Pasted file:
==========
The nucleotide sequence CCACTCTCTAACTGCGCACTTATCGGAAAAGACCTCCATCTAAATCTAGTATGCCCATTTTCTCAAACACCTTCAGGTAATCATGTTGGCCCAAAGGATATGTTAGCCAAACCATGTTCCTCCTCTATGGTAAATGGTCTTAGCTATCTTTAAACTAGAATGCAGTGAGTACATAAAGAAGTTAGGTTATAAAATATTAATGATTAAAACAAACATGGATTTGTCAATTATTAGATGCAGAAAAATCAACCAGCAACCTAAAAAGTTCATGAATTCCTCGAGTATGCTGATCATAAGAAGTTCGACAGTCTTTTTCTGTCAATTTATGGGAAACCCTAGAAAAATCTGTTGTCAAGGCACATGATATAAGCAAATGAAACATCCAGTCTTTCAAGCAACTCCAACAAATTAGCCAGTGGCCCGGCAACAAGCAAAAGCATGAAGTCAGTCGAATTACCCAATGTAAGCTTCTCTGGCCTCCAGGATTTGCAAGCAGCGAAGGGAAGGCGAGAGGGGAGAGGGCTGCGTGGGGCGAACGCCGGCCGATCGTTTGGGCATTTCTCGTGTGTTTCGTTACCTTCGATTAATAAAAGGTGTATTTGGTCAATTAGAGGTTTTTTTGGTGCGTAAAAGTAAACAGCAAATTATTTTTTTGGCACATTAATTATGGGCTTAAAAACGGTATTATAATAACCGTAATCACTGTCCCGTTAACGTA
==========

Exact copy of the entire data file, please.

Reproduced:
The nucleotide sequence CCACTCTCTAACTGCGCACTTATCGGAAAAGACCTCCATCTAAATCTAGTATGCCCATTTTCTCAAACACCTTCAGGTAATCATGTTGGCCCAAAGGATATGTTAGCCAAACCATGTTCCTCCTCTATGGTAAATGGTCTTAGCTATCTTTAAACTAGAATGCAGTGAGTACATAAAGAAGTTAGGTTATAAAATATTAATGATTAAAACAAACATGGATTTGTCAATTATTAGATGCAGAAAAATCAACCAGCAACCTAAAAAGTTCATGAATTCCTCGAGTATGCTGATCATAAGAAGTTCGACAGTCTTTTTCTGTCAATTTATGGGAAACCCTAGAAAAATCTGTTGTCAAGGCACATGATATAAGCAAATGAAACATCCAGTCTTTCAAGCAACTCCAACAAATTAGCCAGTGGCCCGGCAACAAGCAAAAGCATGAAGTCAGTCGAATTACCCAATGTAAGCTTCTCTGGCCTCCAGGATTTGCAAGCAGCGAAGGGAAGGCGAGAGGGGAGAGGGCTGCGTGGGGCGAACGCCGGCCGATCGTTTGGGCATTTCTCGTGTGTTTCGTTACCTTCGATTAATAAAAGGTGTATTTGGTCAATTAGAGGTTTTTTTGGTGCGTAAAAGTAAACAGCAAATTATTTTTTTGGCACATTAATTATGGGCTTAAAAACGGTATTATAATAACCGTAATCACTGTCCCGTTAACGTA